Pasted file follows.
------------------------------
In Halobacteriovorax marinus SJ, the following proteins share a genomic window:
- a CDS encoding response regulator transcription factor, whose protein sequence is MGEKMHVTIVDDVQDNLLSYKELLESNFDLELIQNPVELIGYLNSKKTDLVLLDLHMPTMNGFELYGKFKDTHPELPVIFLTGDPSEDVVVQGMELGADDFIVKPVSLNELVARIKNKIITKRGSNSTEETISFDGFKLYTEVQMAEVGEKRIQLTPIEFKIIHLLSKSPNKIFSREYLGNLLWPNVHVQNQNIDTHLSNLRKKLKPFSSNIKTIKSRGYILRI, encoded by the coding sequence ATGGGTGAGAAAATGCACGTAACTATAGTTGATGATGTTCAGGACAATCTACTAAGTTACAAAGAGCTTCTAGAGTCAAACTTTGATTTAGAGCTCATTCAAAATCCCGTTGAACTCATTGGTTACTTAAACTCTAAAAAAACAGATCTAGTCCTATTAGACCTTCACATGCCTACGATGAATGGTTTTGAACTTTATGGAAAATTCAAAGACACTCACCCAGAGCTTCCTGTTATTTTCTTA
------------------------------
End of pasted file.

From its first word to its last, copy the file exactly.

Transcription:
In Halobacteriovorax marinus SJ, the following proteins share a genomic window:
- a CDS encoding response regulator transcription factor, whose protein sequence is MGEKMHVTIVDDVQDNLLSYKELLESNFDLELIQNPVELIGYLNSKKTDLVLLDLHMPTMNGFELYGKFKDTHPELPVIFLTGDPSEDVVVQGMELGADDFIVKPVSLNELVARIKNKIITKRGSNSTEETISFDGFKLYTEVQMAEVGEKRIQLTPIEFKIIHLLSKSPNKIFSREYLGNLLWPNVHVQNQNIDTHLSNLRKKLKPFSSNIKTIKSRGYILRI, encoded by the coding sequence ATGGGTGAGAAAATGCACGTAACTATAGTTGATGATGTTCAGGACAATCTACTAAGTTACAAAGAGCTTCTAGAGTCAAACTTTGATTTAGAGCTCATTCAAAATCCCGTTGAACTCATTGGTTACTTAAACTCTAAAAAAACAGATCTAGTCCTATTAGACCTTCACATGCCTACGATGAATGGTTTTGAACTTTATGGAAAATTCAAAGACACTCACCCAGAGCTTCCTGTTATTTTCTTA